Over these past four months I have sat alongside a group of top executives of a large multinational corporate in an executive leadership development programme. They are grappling with the question - how do we build the company of the future while we deliver to the current business demands? This tension plays out on a business level and a personal level.
“One of the biggest challenges facing leaders today is the need to position and to enable organizations and people for adaptability in the face of increasingly dynamic and demanding environments” (Uhl-Bien & Arena, 2018, p.89).
Yet it is these very current ways which have brought success to me and the business. And the drive to stay the same conflicts with the demands for change and adaptability. And this is an inherent tension as a leader can only build the future whilst letting go of the current. Simply building new skills alone will not craft this new leadership and organisational capacity. A leader needs to recraft their leadership identity to support an emerging new organisational identity. And this requires a 'letting go' of current success and letting go of a current leader identity. And herein lies the tension.
This question is tough as it asks how will I as a leader now disrupt this current success to craft a different future business trajectory which is uncertain and not guaranteed? And alongside this it asks how will I disrupt my own leadership identity to become a more future fit leader, of which success too is not guaranteed? This calls for leadership courage to disrupt ones own identity and way of leading and organising.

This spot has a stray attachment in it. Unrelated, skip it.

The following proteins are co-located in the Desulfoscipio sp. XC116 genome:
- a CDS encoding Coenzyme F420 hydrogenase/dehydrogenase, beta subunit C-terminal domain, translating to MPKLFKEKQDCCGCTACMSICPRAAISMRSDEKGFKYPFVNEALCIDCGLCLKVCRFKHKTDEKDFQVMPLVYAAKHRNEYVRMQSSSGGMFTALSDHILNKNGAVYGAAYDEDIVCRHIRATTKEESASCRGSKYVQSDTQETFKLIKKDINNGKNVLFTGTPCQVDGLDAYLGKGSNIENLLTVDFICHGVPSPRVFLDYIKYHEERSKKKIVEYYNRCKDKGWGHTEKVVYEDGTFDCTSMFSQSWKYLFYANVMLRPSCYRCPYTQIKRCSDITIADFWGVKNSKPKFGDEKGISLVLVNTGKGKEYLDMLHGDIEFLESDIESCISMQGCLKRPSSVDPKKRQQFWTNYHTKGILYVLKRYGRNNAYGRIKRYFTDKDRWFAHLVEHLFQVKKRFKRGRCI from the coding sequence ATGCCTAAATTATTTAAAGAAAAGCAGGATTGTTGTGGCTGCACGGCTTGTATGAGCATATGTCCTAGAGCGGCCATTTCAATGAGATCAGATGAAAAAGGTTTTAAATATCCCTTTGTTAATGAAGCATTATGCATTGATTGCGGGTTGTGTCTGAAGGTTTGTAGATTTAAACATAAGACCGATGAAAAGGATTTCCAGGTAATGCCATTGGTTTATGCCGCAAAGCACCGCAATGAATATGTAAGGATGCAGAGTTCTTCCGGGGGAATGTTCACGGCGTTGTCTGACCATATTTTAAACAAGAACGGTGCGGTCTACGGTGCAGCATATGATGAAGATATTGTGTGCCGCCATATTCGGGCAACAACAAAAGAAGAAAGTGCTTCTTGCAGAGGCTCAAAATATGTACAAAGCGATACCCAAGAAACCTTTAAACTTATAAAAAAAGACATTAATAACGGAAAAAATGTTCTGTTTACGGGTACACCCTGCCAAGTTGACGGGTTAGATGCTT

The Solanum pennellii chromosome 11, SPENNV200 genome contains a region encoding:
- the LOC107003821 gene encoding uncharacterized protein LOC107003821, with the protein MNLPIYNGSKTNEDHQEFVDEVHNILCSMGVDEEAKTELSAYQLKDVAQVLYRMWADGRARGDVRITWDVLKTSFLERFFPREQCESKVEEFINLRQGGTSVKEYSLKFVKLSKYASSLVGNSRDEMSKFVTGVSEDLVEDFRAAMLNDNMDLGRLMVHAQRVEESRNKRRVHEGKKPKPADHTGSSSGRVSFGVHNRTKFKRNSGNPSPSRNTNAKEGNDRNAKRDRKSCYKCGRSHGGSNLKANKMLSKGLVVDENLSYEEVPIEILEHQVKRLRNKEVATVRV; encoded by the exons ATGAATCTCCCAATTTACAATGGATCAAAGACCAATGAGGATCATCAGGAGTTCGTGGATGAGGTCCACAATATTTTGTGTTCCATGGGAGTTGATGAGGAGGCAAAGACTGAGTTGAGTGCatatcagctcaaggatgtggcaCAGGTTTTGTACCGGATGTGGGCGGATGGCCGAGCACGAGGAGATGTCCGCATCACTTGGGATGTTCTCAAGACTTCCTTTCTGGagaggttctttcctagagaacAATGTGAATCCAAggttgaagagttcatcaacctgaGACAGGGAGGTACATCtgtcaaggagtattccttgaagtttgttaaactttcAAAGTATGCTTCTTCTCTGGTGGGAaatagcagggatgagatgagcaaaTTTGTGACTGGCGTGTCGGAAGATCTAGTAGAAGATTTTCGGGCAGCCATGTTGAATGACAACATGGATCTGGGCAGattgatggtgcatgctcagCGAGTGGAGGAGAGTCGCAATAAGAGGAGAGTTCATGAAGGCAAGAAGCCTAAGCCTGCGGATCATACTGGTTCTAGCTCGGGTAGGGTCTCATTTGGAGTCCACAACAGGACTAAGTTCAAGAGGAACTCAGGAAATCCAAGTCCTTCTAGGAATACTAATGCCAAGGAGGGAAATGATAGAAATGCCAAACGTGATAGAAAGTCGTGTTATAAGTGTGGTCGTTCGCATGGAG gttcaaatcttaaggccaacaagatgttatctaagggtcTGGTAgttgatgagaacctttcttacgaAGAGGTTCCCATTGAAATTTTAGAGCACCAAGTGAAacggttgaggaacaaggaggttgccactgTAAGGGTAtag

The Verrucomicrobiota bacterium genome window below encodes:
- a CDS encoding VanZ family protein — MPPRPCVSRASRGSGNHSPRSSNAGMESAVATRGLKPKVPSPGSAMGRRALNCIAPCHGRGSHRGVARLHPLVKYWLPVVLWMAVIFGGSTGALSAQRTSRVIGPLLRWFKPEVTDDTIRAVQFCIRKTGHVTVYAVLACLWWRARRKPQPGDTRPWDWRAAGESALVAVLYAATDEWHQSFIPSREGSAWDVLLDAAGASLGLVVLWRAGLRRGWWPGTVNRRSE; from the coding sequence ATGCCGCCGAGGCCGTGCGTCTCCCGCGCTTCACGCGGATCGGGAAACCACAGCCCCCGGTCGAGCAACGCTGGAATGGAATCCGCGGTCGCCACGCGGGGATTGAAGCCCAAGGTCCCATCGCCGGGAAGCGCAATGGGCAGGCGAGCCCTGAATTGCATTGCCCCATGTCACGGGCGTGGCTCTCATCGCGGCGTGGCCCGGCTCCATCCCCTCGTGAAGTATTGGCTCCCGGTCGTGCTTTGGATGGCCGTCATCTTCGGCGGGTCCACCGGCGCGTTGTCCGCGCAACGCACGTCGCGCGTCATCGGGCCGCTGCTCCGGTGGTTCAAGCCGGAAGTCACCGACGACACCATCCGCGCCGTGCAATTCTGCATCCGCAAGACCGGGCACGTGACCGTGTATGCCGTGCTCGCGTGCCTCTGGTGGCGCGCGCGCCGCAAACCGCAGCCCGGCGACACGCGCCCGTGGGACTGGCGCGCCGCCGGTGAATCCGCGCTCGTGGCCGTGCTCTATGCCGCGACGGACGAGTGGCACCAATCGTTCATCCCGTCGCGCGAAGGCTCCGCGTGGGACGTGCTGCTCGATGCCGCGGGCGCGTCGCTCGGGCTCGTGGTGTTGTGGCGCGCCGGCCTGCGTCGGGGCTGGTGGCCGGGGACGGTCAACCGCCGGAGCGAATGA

This leadership identity development work requires support and a psychological safe space for personal exploration and a context of letting go, of stretch learning and experimentation in the workplace. The leader experiences new ways of leading and rebuilds an identity which says I am now a leader who can better hold ambiguity and uncertainty and I am a leader who is now not the expert, who collaborates, is curious to ongoing sense making, learning and unlearning, and who is now more nimble and adaptable.
The aim is to support the leaders to explore the question 'Who am I now as a leader in these times?'. An expanded leader identity supports a leader to be adaptable and to flow in these challenging times. "The manager (then) experiences reduced stress and feels less overwhelmed, as the role switching does not now conflict with the internal leadership identity. The leadership identity remains expanded and coherent within the individual, even if behaviours switch across contexts." (Sarah Babb, White Paper, 2019) And so it is said that a leader finds flow in building the future through letting go whilst re-crafting an expanded future fit leader identity.
Complexity means turbulence, but for leadership it is finding the flow in this.